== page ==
|·||Costs associated with the LALS/Moffitt collaboration developing epigenetic single molecule inhibitors of multiple targets, including the BET proteins, and other kinases for which no comparable expenses existed in the prior year periods;|
|·||Increased research and clinical operations headcount and related costs;|
|·||Formulation and manufacturing costs associated with APTO-253 and the root cause analysis of the filter clogging identified in November 2015; and|
|·||Increased Contract Research Organization costs related to consultants and advisors as we work towards returning APTO-253 to the clinic.|
General and Administrative
Components of general and administrative expenses
The general and administrative expenses for the years ended December 31, 2017, 2016 and 2015 are as follows:
|General and administrative excluding salaries||$||2,610||$||2,566||$||3,377|
|Depreciation of equipment||50||80||52|
|(1)||The amounts reported in the table above for the years ended December 31, 2016 and 2015, have been recast to US dollars.|
The changes in general and administrative expenses in the year ended December 31, 2017 as compared to the year ended December 31, 2016 result from the following:
|·||General and administrative expenses excluding salaries, decreased slightly in the year ended December 31, 2017, compared with the year ended December 31, 2016. The decrease is mostly the result of lower travel costs, consulting and rent costs in the first six months of the fiscal year related to cost containment initiatives taken in the prior fiscal year and offset by higher investor relations, professional fees and travel costs in the three months ended December 31, 2017.|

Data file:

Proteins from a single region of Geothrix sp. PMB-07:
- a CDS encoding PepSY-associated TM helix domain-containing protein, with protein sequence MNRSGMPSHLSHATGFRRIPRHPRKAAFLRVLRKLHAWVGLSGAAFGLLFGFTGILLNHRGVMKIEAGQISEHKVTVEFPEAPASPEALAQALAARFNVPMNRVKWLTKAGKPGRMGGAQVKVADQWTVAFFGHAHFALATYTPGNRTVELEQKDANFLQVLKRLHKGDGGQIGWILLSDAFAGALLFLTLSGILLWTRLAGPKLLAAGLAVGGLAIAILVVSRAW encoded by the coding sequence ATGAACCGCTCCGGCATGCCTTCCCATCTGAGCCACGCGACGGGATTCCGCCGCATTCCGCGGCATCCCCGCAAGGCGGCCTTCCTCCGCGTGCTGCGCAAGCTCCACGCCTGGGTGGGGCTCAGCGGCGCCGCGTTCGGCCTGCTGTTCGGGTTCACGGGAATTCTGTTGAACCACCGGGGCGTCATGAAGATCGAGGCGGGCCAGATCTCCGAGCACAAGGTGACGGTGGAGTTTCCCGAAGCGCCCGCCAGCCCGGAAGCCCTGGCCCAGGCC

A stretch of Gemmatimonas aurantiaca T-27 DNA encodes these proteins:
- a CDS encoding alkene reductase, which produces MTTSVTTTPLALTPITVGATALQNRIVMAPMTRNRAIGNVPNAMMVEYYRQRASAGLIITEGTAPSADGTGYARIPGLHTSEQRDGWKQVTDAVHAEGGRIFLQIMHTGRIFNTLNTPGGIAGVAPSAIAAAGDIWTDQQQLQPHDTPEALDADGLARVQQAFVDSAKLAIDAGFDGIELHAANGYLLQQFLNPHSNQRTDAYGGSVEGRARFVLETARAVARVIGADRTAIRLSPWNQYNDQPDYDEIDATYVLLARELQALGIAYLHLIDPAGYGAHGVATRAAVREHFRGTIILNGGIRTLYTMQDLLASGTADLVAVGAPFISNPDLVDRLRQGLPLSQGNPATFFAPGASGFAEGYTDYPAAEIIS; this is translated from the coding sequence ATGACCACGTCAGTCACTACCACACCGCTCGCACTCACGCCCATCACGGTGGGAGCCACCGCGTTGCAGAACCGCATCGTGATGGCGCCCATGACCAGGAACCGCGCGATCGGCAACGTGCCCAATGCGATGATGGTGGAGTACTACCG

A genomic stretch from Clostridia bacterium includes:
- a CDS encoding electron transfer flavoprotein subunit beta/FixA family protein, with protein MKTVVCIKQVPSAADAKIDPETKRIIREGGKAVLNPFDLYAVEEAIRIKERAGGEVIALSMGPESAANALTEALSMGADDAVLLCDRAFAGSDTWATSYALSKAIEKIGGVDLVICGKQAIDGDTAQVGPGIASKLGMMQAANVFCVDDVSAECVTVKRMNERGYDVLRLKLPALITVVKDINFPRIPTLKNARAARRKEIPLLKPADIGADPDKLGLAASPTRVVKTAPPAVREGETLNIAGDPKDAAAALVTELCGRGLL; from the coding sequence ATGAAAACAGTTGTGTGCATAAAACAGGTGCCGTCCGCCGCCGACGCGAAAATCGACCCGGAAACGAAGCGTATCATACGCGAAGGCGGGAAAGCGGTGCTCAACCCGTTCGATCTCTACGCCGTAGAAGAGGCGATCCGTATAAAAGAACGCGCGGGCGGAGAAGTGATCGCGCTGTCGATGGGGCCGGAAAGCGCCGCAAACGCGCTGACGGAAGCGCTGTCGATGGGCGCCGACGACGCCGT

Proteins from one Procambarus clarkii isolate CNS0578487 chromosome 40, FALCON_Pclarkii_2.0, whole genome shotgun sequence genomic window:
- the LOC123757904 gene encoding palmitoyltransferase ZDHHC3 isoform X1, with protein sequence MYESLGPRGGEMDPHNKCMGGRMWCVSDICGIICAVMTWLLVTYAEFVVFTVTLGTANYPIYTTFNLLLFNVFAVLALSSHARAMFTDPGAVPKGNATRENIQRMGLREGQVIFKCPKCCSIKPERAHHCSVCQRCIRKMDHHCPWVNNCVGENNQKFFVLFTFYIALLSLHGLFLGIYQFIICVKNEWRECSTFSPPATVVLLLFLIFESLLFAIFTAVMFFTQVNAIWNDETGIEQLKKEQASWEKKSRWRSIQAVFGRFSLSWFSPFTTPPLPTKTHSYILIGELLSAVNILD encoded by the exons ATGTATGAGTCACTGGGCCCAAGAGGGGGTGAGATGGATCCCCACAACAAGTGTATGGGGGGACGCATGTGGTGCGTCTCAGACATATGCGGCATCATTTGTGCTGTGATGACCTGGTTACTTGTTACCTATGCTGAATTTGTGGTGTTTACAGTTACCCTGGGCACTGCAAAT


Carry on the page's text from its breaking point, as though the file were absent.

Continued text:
|·||Salaries expenses in the year ended December 31, 2017, were slightly lower in comparison with year ended December 31, 2016. Savings from reduced headcount were offset by a higher bonus recognized in the current period.|
|·||Stock-based compensation decreased in the year ended December 31, 2017, compared with the year ended December 31, 2016, due to large forfeitures in the three months ended March 31, 2017 and also due to grants in the prior periods having a greater fair value than the grants issued in the year ended December 31, 2017, and therefore contributing to higher stock-based compensation in the year ended December 31, 2016.|
The changes in general and administrative expenses in the year ended December 31, 2016 as compared to the year ended December 31, 2015 result from the following:
|·||General and administrative expenses excluding salaries, decreased in the year ended December 31, 2016 compared with the year ended December 31, 2015. The decrease is the result of lower travel, consulting and legal costs in the current year related to transactions completed in the prior year as well as lower press release and filing costs associated with a lower cost service provider in the year ended December 31, 2016.|
|·||Salary charges in the year ended December 31, 2016 increased in comparison with the year ended December 31, 2015 due to additional headcount in the first half of 2016 compared with the first half of 2015.|
|·||Stock-based compensation decreased in the year ended December 31, 2016 compared with the year ended December 31, 2015 due to large option grants in April, June and July 2014 which vested 50% during the first year and therefore contribute to higher stock-based compensation expense during the first twelve month period captured in the prior year period.|
QUARTERLY FINANCIAL INFORMATION (UNAUDITED)